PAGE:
Updated: Sep 14
I turned 46 a week or so ago. It's a tough thing to grow older, and birthdays are sometimes things to be dreaded.
I remember when I was a kid, birthdays were always something special. You got to bring cupcakes into class. People sang to you. You got presents
These days you get 100 well wishes from people on Facebook, and they all say the same thing because it's some Facebook scheme to entice you to use Facebook even more than we already do. I hate to think the people who wished me happy birthday on Facebook didn’t really mean it, and I did my perfunctory “Thank you to all the little people who wished me happy birthday” and that was it. But I don't play that game and never wish anybody a happy birthday on Facebook.
But that’s how birthdays are these days. No cupcakes, No singing. No presents.
Yup, 46 sucks just as much as 45 did and will likely suck as much as 47 will.
But when I turned 45 and again when I turned 46, and I hope it happens when I turn 47, I got a letter in the mail.
It was a standard business envelope with a big smiling sun decorating the front and a bunch of illegible block letters everywhere else on the thing in pastel colors. Inside was a piece of typing paper with more pictures and block letters that I think said something about how much the Lord loves me on my birthday.
It was clearly hand made and the return address was upside down, but it came from a woman in Beaufort, NC. I had no recollection of her, but my wife informed me that she was a member of the church where we were married, and we deduced that she must have found out that we were a year older from some church database.
That made sense because they started showing up after I left Beaufort, NC, and moved to Utah.
My wife got one too, and we were surprised that anyone remembered us. In truth, no one in the church even really knew our name, let alone that we were actually members who attended every Sunday.
Most Sundays when we lived there, we would get a warm smile and an extended hand from someone who we have never seen before, asking us where we were from and how we enjoyed “their” church service. They always had the same look when we explained that we had been attending the church for two years since we were married there and had been to every service, but had somehow never seen them before. They would smile and say “Oh well…_ and turn away to condescend to someone else.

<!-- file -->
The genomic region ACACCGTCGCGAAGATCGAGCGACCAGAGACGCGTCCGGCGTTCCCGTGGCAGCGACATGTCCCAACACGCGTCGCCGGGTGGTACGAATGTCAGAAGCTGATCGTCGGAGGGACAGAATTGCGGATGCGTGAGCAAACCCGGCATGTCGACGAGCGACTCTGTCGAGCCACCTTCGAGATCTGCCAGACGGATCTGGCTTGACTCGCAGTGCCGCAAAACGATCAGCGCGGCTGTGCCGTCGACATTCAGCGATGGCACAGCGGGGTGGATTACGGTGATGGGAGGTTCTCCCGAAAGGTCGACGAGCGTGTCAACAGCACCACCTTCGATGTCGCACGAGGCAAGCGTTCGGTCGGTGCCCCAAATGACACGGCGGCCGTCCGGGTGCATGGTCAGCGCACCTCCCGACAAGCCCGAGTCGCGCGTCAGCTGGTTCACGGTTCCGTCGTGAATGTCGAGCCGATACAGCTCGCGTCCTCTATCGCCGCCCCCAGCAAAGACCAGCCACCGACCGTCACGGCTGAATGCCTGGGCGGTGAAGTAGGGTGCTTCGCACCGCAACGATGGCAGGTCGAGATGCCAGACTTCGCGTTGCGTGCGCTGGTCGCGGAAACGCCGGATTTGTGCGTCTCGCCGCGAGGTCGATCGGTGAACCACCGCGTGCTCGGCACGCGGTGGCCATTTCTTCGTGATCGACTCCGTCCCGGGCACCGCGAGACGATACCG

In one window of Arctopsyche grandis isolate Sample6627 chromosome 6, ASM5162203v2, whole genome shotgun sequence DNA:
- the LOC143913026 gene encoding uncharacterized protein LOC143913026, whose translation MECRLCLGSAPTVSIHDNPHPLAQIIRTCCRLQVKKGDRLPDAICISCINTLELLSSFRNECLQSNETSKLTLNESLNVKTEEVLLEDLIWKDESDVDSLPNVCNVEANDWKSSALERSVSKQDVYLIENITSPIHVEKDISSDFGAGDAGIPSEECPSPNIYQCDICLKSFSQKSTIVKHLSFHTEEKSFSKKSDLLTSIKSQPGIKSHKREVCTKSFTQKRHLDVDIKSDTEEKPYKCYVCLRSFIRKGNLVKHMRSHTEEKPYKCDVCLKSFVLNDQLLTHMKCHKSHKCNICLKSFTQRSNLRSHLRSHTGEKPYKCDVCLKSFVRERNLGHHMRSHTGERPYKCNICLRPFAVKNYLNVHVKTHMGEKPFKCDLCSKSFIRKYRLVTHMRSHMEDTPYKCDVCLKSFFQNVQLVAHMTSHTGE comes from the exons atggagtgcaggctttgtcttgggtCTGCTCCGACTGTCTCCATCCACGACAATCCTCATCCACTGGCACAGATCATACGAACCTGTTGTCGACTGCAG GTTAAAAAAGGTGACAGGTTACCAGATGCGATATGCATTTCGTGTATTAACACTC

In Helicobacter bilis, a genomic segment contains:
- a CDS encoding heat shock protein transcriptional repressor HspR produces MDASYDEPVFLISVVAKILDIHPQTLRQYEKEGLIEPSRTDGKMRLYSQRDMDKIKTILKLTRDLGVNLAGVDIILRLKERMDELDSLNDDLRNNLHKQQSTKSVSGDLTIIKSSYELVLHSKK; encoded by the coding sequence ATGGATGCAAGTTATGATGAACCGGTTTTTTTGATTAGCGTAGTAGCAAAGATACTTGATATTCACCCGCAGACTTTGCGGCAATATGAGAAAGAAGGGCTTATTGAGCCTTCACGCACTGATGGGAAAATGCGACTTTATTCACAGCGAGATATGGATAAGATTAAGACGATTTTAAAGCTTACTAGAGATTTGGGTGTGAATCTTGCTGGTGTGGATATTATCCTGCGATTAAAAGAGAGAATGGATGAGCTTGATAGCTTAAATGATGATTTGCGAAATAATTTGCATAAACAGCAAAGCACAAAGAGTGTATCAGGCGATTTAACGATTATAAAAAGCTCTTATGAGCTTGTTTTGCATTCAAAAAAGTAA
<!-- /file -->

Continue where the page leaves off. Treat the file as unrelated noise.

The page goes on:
Now, I am not saying the church was the entire reason we left Beaufort, but the church didn’t really cause any qualms in my heart when we quietly left town that April morning.
And so that was why it was so surprising that the church lady sent me and my wife handmade birthday greetings each year since. When it showed up this year, I knew I had to write about it.
I don’t know who this woman is other than maybe some vague notion of her belting out a hymn in the second to the front row of the church, perhaps. And I don't think she necessarily knows me or my wife. Although she might.
But what's so amazing about these letters is they show up, on time, every year, without fanfare and without thanks. She does it just to do it. My grandmother couldn’t get me a card on time when I was six, but this woman, who may or may not know me, gets me a handmade birthday letter on time for my birthday every year.
I think it may be here calling from the lord to spread the love to some poor soul who is getting older and may not have anyone to tell him happy birthday-maybe he’s not on Facebook.